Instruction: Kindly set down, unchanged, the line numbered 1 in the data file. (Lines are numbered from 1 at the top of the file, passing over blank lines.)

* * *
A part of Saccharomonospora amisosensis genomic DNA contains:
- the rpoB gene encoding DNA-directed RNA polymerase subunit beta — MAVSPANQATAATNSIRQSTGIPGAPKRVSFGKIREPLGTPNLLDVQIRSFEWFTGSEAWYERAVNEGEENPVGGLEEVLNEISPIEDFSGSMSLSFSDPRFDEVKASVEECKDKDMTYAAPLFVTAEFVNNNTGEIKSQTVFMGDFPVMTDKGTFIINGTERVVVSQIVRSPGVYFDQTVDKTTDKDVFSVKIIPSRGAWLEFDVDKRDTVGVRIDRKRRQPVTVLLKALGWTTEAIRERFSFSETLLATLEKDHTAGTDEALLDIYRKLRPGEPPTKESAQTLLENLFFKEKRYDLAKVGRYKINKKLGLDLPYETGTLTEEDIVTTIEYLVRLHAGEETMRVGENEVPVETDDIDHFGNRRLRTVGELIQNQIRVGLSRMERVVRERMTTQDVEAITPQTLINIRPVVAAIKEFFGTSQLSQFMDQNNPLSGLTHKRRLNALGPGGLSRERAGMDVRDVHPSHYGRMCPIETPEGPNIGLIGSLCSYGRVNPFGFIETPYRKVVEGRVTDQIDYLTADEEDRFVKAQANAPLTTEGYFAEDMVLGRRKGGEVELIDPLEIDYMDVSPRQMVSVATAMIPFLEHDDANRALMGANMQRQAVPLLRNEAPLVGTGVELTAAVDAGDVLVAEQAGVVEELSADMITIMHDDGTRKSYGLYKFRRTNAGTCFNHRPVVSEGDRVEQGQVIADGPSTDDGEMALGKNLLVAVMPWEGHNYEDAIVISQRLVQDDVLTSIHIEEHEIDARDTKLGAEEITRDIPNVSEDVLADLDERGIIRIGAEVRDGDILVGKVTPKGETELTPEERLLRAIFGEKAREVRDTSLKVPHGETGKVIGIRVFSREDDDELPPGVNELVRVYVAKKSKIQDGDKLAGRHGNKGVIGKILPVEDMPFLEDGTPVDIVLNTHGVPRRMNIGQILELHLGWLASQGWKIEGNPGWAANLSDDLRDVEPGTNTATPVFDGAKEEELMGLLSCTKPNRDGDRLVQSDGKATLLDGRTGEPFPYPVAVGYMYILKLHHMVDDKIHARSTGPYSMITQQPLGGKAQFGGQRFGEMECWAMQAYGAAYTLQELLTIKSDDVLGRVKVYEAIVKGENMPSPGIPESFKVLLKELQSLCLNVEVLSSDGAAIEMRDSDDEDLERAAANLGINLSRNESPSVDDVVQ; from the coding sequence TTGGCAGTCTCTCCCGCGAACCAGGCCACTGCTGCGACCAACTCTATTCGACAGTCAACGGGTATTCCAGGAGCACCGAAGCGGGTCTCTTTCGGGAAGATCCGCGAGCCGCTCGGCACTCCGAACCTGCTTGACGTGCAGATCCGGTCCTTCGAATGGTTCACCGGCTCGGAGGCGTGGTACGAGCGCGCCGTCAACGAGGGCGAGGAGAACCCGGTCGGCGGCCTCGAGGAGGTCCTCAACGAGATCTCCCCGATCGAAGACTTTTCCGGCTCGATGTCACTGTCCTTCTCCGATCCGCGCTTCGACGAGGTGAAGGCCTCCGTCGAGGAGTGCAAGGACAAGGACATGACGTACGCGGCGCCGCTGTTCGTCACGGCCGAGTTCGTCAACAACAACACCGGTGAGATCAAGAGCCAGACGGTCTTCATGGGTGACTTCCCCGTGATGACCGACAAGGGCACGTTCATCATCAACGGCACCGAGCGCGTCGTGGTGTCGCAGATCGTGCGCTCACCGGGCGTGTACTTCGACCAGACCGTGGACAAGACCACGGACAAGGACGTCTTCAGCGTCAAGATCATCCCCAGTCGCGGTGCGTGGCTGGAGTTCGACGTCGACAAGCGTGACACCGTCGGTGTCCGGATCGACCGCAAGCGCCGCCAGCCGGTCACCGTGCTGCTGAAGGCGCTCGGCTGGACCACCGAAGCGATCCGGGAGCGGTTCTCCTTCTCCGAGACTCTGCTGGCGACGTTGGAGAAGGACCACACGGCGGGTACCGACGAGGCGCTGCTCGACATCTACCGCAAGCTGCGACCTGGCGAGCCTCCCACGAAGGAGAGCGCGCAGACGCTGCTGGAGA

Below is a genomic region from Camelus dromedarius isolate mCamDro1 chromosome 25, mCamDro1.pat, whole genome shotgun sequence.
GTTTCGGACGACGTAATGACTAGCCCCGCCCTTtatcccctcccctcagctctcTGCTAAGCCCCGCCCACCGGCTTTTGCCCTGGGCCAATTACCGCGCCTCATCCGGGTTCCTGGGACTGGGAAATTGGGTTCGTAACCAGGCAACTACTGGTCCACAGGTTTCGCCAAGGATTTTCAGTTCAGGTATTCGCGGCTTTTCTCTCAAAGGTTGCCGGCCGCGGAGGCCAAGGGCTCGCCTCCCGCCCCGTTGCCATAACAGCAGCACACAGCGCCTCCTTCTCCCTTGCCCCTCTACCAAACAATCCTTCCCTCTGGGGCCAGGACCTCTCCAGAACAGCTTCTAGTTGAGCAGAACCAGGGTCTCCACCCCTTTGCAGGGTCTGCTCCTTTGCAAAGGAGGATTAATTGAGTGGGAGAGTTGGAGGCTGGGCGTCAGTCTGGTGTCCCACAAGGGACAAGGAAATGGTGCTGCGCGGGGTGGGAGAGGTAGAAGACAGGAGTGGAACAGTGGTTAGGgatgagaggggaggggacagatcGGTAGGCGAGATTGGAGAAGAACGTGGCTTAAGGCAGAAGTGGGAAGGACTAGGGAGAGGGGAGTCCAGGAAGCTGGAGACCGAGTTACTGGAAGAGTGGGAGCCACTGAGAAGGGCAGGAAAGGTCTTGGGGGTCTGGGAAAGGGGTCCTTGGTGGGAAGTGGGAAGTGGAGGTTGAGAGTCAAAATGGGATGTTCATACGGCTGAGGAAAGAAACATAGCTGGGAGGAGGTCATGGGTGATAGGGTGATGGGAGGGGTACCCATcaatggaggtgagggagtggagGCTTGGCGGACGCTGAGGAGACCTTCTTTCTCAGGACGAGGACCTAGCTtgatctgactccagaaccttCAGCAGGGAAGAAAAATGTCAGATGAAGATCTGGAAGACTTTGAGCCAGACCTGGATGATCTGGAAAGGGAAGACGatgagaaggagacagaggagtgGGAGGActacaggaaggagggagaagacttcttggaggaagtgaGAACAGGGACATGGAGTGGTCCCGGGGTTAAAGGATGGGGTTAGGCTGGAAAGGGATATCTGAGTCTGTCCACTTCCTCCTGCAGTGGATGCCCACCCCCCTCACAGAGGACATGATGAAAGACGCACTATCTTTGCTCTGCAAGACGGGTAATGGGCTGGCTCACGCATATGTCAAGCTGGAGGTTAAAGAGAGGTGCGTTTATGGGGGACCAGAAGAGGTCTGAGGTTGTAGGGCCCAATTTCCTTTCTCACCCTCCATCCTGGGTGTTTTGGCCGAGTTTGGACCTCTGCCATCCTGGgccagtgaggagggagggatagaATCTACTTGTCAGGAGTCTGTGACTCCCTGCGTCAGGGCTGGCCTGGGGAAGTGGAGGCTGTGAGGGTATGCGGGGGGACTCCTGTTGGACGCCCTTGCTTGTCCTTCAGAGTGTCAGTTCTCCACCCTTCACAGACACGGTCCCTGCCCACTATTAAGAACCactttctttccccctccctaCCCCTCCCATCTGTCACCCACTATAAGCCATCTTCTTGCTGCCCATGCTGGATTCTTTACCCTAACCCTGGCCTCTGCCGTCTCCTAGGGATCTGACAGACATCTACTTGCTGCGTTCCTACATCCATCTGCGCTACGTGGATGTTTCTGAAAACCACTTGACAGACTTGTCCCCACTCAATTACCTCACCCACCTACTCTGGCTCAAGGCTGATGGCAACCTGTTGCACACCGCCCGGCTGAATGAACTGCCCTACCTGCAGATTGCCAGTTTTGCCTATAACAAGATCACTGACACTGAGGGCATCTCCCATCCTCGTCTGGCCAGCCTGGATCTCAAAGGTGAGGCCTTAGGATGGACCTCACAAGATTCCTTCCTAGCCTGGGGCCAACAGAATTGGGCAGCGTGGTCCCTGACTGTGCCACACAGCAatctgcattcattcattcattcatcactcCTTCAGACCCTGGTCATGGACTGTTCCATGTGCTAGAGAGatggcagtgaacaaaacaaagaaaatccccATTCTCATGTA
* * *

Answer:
A part of Saccharomonospora amisosensis genomic DNA contains: